If the past 14 months have taught us anything, it’s the importance of an organization’s ability to respond to a crisis. While most aren’t as severe as a once-in-a-lifetime pandemic, organizations face adversity regularly. During those challenging times, it’s incumbent upon an organization’s leaders to take charge and guide their teams through the turbulence.
While the ability to handle adversity is essential in many occupations, few vocations face existential threats with the frequency and severity of those in the armed forces. So, to help organizational leaders understand what they need to do during a crisis, we brought in the big guns (so to speak). Chris “Flounder” Earl, Keri Gonzales, and Jim “Tango” Gray from Check-6 — a firm that leverages its extensive military experience to help organizations improve human performance — recently joined our Risk Management Webinar series to present on Leading Through Crisis.
The Check-6 team highlighted four stages that leaders should be aware of when it comes to crisis management (see the graphic below). While all four stages are essential, the team focused on the two phases below the black line to help leaders respond after a crisis strikes. With that in mind, this recap will focus on those stages.
The response stage focuses on the actions leaders take during a crisis to save lives and preserve property. This stage occurs immediately before, during, and after an incident.
The Check-6 team highlighted the impact that stress plays on an individual’s performance during this stage.
“As we start to get stressed, our performance goes up at first," said Flounder (Earl). “But, too much stress, and we see the performance start to go down.”
According to Flounder, we see this performance curve play out in myriad scenarios. Take, for example, an all-star caliber baseball player who hits well above .300 in low-stress situations but regularly strikes out when the game is on the line. Alternatively, some individuals thrive under that pressure, like the .250 hitter who comes up big in the late innings of close games with runners on base. These individuals have what Flounder referred to as the “It” factor.
During a crisis, organizational leaders need to harness that stress and not let it diminish their performance. It’s tough to imagine many fields that handle as much stress — and where the ability to manage it is more important — than the military. With that in mind, the Check-6 team recommended a standard military process called the “OODA Loop” to help organizational leaders respond to stress.
OODA stands for:
Following this process allows leaders to stay focused on the task at hand, minimize stress, and help their teams recover from a crisis.
The recovery stage centers on returning systems and activities to normal. The Check-6 team highlighted four considerations to help organizational leaders guide their teams through the recovery phase.
In military parlance, a battle rhythm is a “deliberate daily cycle of command, staff, and unit activities intended to synchronize current and future operations.” Organizations who adopt this rhythm benefit from a more strategic routine and the ability to process information quicker, all of which lead to a faster OODA Loop.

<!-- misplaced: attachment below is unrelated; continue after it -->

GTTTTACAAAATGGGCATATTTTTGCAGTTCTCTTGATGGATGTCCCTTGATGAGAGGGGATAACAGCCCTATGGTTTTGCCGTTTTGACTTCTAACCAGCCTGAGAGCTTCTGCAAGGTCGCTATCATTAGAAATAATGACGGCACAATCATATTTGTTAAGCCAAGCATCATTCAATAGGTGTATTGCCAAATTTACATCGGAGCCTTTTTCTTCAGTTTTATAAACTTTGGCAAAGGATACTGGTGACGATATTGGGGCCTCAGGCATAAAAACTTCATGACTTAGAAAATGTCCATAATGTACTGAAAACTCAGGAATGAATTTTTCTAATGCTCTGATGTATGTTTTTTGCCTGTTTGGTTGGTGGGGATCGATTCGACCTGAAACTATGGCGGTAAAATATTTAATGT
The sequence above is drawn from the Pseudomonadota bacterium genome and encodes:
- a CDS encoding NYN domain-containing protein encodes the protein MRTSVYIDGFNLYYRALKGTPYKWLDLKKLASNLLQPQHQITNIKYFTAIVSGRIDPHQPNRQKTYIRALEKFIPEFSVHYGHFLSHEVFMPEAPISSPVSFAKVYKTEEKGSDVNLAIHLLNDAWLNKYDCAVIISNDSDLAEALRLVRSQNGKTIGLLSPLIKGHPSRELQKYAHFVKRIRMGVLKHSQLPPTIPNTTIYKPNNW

Leaders need to remain calm and stay focused on the task at hand to ensure their team can execute with the added levels of stress inherent in most crises.
“Calm is contagious, and so is chaos,” said Flounder.
A major component of staying calm is organizing and prioritizing tasks. Flounder shared an example of a risk assessment matrix to help leaders assess threats and prioritize efforts to achieve recovery.
The problem with matrices like the one above is that often in a crisis, every hazard can seem like a Level 1 threat; and, when everything is a priority, nothing is a priority. In these times, leaders must focus on what's essential, triage threats based on their operational impacts, and simplify tasks for their teams. Flounder offered three facets for leaders to identify during a crisis to keep things simple:
With more than two decades of experience as a Royal Marines Commando, Tango (Gray) has intimate knowledge of what makes a command structure effective during high-stress situations. According to Tango, it’s better to have a decentralized command structure than a centralized one with a single person in charge of everything.
“One of the problems of a centralized command structure is as a leader, you become a single point of human failure,” said Tango.
A decentralized command structure allows leaders to delegate responsibilities to their teams. For leaders, it’s about explaining the objectives you want to achieve, then getting out of the way.
The Check-6 team highlighted a few key components of a decentralized command:
While it might be missing from the crisis management cycle above, debriefing is an essential undertaking for leaders after a crisis. Examining team performance (good or bad) during a crisis allows leaders to reflect and learn from successes and failures to improve continuously. The Check-6 teams offered up some questions that are essential to answer for a successful debrief:
Toward the end of their presentation, the Check-6 team stressed how important it is for leaders to take charge during times of crisis. In times of stress, inaction is not an option; leaders need to lead, no matter what challenges they face. The team shared a quote from Dr. Martin Luther King Jr. that sums this theme up perfectly:
This presentation was part of CRI’s Risk Control Webinar Series — weekly installments of webinars to educate the group captive members we work with on topics like workplace safety, organizational leadership, and company performance. The thoughts and opinions expressed in these webinars are those of the presenters and do not necessarily reflect CRI’s positions on any of the above topics.